February 22 2024
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Getting away with murder

Getting away with murder

Getting away with murder – how police misconduct let a killer get away. The Police & Criminal Evidence Act 1984 (PACE) was one of the most significant pieces of legislation in the last 50 years. It revolutionised practice in respect of those detained in custody by the police. Before 1984, when scientific evidence such as DNA, mobile phone evidence, and cell site evidence had yet to be developed, the police frequently relied upon what were claimed to be confessions by those accused of crime in order to prove a case.

Experience showed however that the police frequently abused their power and defendants, many of whom had learning disabilities or were otherwise vulnerable, could easily be bullied into confessing to crimes they had not committed. Nor was this confined to major cases such as the Birmingham Six.  It happened frequently in far less serious cases.

The Codes of Practice under PACE provided real protection for those in custody against these previous practices. They forced the police to change their ways. Once interviews were recorded on tape it became much more difficult for the police to ‘fit-up’ a defendant. The requirement that a prisoner be entitled to have a solicitor present when interviewed was also a safeguard against false confessions.

It is true that the police tried to find ways around the restrictions by, for example, claiming instead that a defendant had been overcome by a desire to confess whilst in a police car on the way to the police station, but there can be no doubt that the protections afforded by PACE have made a significant difference and on the whole have been very successful in protecting the rights of persons accused of crime. The new rules were a clear reminder to the police of the importance of the rule of law and specifically that suspects have rights that cannot be disregarded.

Every rule in the book
It was therefore shocking to read of the extraordinary behaviour of Detective Superintendant Fulcher in the case of Chris Halliwell which has received a great deal of publicity following the guilty plea by Mr Halliwell to murder and his subsequent imprisonment.

Whilst investigating the disappearance of Sian O’Callaghan, Det Supt Fulcher broke practically every rule there is about the treatment of suspects. When, in the course of his investigations of Halliwell’s involvement in the murder of Sian O’Callaghan, Halliwell seemingly admitted to another murder, Mr Fulcher’s approach was to completely disregard the requirements of PACE with the result that the case against Halliwell in respect of the second murder was thrown out by a High Court judge and as a result it seems most unlikely that anyone can now be brought to justice in respect of this murder.

Fulcher, who had Halliwell taken by other officers to a deserted location, failed to inform him of his right to have a solicitor present and then proceeded to question him about the case, apparently complained during an earlier court hearing that it was ridiculous that a person in Halliwell’s position could get away with murder by finding ‘some loophole’ to enable him to escape justice.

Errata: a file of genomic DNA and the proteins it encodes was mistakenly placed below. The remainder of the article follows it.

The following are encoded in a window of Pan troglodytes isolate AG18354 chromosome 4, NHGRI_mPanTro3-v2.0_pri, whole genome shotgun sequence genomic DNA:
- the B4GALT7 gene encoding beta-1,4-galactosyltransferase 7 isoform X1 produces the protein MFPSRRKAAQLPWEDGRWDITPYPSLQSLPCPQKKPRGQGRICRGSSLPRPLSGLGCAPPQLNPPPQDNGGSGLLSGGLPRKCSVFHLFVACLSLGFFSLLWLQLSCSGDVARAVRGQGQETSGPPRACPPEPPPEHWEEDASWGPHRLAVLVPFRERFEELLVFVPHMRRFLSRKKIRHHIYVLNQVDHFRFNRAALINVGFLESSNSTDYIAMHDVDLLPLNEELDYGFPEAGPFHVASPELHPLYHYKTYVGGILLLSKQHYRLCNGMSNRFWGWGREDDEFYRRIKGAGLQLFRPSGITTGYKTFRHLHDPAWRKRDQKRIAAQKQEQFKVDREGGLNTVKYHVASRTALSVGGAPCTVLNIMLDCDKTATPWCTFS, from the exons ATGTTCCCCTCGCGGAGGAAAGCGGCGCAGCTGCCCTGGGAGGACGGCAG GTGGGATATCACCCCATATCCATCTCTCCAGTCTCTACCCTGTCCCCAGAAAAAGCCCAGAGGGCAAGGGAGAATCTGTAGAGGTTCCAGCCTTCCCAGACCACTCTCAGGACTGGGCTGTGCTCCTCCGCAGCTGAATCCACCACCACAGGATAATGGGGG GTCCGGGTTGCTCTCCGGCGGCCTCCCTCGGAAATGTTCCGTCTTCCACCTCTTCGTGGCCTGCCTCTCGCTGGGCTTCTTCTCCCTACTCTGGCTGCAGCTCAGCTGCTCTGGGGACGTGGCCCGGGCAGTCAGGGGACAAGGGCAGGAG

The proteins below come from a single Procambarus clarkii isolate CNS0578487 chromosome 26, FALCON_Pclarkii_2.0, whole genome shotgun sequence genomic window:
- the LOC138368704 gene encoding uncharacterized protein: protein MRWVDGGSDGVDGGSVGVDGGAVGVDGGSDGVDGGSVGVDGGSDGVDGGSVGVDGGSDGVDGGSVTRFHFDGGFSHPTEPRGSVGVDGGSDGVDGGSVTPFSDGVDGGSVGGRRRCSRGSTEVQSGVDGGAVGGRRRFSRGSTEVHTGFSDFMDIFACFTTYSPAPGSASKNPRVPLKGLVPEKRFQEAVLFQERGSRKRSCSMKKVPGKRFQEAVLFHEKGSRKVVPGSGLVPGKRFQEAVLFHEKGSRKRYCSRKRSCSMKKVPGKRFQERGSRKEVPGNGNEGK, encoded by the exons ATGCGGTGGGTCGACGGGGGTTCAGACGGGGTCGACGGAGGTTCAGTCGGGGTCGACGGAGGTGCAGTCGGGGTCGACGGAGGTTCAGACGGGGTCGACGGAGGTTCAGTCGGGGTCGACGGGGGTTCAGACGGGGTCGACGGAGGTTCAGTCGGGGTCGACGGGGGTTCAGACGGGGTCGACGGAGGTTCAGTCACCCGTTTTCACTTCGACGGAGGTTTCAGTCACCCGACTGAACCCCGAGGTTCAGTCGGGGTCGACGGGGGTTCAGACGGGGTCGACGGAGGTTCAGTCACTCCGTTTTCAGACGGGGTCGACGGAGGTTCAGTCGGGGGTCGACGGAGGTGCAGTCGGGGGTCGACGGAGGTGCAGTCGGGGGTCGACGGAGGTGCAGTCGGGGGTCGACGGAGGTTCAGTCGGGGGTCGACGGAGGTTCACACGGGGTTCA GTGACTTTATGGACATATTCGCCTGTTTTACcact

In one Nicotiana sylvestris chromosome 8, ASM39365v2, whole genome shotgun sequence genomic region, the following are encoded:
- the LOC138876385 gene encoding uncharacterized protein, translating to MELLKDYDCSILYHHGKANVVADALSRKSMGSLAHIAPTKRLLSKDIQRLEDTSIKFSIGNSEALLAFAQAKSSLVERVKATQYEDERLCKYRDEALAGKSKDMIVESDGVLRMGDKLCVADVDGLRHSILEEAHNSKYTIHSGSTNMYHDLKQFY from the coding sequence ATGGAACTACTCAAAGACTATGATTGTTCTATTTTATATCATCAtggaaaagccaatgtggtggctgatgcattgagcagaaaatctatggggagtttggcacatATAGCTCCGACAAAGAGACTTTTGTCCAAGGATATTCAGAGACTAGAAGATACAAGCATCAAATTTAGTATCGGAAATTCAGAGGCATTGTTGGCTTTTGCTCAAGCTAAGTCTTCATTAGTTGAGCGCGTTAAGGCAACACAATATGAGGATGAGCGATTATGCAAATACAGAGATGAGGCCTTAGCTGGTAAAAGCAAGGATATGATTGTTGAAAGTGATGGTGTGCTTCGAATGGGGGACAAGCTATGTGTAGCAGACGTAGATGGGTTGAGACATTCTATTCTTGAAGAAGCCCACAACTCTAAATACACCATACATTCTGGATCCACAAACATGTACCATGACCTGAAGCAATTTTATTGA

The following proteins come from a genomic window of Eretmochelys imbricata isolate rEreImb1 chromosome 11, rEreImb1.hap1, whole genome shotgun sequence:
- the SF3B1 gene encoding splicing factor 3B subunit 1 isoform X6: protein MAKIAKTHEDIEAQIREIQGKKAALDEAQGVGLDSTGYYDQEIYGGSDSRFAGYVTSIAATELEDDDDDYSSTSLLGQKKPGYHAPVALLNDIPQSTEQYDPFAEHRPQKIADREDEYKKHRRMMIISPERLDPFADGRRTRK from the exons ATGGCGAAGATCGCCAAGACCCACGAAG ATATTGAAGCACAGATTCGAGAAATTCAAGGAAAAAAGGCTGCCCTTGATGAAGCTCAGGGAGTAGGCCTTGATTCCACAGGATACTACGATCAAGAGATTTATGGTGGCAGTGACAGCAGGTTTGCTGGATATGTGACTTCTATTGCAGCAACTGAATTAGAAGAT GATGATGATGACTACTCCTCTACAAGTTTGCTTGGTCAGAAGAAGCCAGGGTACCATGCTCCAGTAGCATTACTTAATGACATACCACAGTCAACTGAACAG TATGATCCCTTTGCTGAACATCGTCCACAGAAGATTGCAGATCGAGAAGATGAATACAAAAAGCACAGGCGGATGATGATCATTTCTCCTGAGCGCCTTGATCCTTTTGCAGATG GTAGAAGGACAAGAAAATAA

Well, it may come as news to Mr Fulcher but completely disregarding the law and breaching the rights of a suspect in as serious a case as this is not a case of exploiting ‘a loophole’, it is unforgivable and utterly disgraceful behaviour by a senior officer who clearly knew what he was doing was unlawful and who ought to be ashamed of himself.     

As Mr Halliwell’s barrister, Richard Latham Q.C. put it, Mr Fulcher seemed to have gone back to a 1970s style of policing that PACE had been designed to abolish. No wonder that Mrs Justice Cox ruled that given Fulcher’s behaviour the evidence against Halliwell could not be used against him with the result that Halliwell will not face trial in respect of the second murder.

I can understand the reaction of the dead woman’s parents who were reported as approving of the conduct of Mr Fulcher. They were after all desperate to know about their daughter’s fate and to see her killer brought to justice.

Nor could they be expected to know the law. But the fact that Fulcher’s wholesale abuse of power and disregard of a suspect’s rights was condoned by no less a figure than the Chief Constable of Wiltshire is quite extraordinary and very worrying.

The Chief Constable, Patrick Geenty apparently praised Mr Fulcher’s’ efforts and went as far as to say that he ‘would like to think’ that he would have made a similar decision in the circumstances! In other words, even the Chief Constable of Wiltshire condones a total flaunting of the rights of a suspect and praises the officer who had done exactly that! If that isn’t a green light to any other police officer to similarly abuse their power then I don’t know what is.

No doubt the police will try to blame all this on human rights and crafty defence lawyers who come up with all sorts of dubious arguments to get their clients off. The reality however is that the reason this case collapsed was entirely the fault of Det Supt Fulcher. If he had applied the law and practice as he surely knows it to be it may still have been possible to prosecute Halliwell for the second murder. That it is not is entirely down to the disgraceful behaviour of Mr Fulcher.  So when the parents of Becky Godden-Edwards consider how things got to this pass, the simple answer is because of the behaviour of Mr Fulcher. Far from condoning his actions, the Chief Constable should be prepared to dismiss Mr Fulcher immediately and if he really does think that this officer’s behaviour was appropriate then he merely proves that he also is unfit for his office.